Although not directly affiliated with Cryptomuseum, the Bletchley Park Museum offers an interesting historical curiosity in the form of a "Build at home ENIGMA simulator".  While ENIGMA is an entirely different principle of crypto, the fact that you can go on-line and buy a replica, build it, and have a functional equivalent to one of World War II's greatest intelligence secrets that is fully compatible with existing ENIGMA machines, works to decrypt actual ENIGMA messages and can be built with a high degree of fidelity to the general appearance of a real ENIGMA machine is an absolute stunner.

The Museum Jan Corver sells ham radio gear and a DIY Enigma E machine as well.

Here is a short Youtube clip on the Enigma "E".  A little too much euro techno in the soundtrack for me, but IMO it is interesting nonetheless:

Here's a more compact (pocket sized!), up to date version made by 'Murricans using the Arduino development board. For the cost involved, £150 for the European device and 114 USD for the American one... I guess it comes down to what you want out of it.  Both are able to interface with your laptop to provide a better user experience ... I personally can't stand those small screens.

This is a $2.00 Android smart phone ENIGMA app you can buy and download!

In conclusion, the world of cryptography is not just applied math.  The ENIGMA machine is no longer really an "ENIGMA" anymore as the encryption principle implemented has been broken many times in the past.  As such, it for educational, historical and entertainment purposes only. Crypto is more, far more, than just securing your daily transactions.  It is the backbone of secure military communications, so long as the inherent limitations and structural weaknesses are understood and adjusted for.

I'll be writing more in-depth ideas about how to incorporate cryptography into your communications plans, and how our opposition is using cryptography. The referenced PDFs should give you a good starter education on the subject for now so you will be better prepared for more in-depth material.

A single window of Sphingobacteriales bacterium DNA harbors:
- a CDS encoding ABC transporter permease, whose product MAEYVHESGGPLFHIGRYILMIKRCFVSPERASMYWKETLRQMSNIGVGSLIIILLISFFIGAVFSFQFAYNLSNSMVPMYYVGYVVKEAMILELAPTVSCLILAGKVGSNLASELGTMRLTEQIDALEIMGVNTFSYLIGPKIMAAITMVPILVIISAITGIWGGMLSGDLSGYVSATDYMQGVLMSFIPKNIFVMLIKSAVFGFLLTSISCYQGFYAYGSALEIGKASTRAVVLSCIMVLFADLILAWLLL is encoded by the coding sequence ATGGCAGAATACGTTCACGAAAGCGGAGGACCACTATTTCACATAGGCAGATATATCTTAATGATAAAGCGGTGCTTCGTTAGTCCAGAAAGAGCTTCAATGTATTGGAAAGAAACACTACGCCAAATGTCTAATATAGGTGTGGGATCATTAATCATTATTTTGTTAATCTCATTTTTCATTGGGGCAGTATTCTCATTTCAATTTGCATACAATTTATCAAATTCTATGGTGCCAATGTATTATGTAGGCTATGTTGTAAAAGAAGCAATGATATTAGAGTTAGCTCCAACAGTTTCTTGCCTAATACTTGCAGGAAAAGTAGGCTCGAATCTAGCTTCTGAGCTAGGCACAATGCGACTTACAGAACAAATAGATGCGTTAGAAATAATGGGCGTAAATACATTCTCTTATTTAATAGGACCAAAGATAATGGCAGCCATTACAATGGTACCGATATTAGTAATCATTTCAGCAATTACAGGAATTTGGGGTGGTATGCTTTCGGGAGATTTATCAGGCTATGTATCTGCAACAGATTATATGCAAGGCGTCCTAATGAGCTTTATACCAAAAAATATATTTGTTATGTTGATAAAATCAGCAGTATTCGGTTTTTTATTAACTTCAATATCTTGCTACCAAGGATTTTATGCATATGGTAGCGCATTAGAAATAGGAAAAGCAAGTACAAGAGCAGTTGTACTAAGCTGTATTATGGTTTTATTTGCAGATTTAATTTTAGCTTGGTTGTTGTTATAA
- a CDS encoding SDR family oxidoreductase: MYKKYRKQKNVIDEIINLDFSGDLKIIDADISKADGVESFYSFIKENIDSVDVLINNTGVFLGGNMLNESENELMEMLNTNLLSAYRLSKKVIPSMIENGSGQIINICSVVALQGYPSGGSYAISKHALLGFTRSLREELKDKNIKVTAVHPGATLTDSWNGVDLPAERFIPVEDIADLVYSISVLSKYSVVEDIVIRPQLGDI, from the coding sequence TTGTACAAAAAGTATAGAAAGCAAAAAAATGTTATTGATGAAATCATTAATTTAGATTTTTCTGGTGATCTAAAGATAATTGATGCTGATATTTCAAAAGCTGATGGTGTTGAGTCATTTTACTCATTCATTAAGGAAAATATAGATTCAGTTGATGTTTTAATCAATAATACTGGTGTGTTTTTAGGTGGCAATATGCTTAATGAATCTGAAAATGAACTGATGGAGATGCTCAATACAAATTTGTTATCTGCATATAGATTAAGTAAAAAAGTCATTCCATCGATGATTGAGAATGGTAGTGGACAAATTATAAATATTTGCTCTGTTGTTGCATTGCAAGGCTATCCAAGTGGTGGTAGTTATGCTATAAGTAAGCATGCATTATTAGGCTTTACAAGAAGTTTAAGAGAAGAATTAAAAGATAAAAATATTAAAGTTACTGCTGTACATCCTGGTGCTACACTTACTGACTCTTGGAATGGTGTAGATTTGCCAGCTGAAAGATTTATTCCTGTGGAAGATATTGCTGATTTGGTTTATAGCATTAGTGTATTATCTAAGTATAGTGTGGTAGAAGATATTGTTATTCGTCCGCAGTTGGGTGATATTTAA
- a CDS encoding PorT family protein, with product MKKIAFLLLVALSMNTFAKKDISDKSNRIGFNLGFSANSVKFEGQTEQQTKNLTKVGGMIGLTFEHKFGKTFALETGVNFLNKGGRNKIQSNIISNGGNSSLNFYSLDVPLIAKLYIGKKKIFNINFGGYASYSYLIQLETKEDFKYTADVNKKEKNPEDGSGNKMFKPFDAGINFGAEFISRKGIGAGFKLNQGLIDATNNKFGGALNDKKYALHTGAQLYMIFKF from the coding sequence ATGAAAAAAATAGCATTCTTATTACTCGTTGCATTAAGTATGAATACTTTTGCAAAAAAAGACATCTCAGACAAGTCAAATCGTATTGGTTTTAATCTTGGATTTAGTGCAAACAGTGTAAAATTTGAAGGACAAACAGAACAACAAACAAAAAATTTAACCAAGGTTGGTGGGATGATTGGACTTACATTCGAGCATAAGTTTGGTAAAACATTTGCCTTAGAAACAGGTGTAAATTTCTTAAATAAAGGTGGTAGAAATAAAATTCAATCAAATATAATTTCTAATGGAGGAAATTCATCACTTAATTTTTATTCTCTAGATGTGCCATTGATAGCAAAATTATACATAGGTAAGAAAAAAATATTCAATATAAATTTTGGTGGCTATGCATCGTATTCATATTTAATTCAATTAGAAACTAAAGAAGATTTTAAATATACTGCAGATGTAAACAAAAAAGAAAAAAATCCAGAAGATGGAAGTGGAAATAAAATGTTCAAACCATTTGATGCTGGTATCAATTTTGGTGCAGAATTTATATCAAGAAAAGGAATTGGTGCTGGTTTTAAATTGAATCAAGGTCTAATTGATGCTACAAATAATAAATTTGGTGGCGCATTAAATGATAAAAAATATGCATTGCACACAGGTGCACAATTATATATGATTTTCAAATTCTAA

Author retired Marine Mustang Officer Partyzantski was a qualified USMC Aviation Electronic Warfare Officer (EWO) and graduated with the highest academic average for his year group from Corry Station.  He still finds cryptography an endlessly fascinating subject.

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Arthur said...

"Android smart phone ENIGMA app"

Reminds me of the Simpsons episode where Montgomery Burns goes though multiple layers of super security to get into a control room, only to have to chase a raccoon out of the broken screen door in the back.

Partyzantski said...


Thank you for seeing the humor in this. I always liked the Monty Burns story lines in that show.
The level of sophistication that talented hobbyists now have in their grasp is astonishing. There are a number of crypto machine emulators and programs in the separate articles at www.cryptomuseum.com. They are fascinating! Try the Hagelin M209 review at http://cryptomuseum.com/crypto/hagelin/m209/index.htm
http://users.telenet.be/d.rijmenants/en/m209sim.htm is the program. I have toyed around with it, fascinating how America went to war in the past.
Thank you for stopping by stopshouting.blogspot.com! I hope to see you around here and look forward to your comments.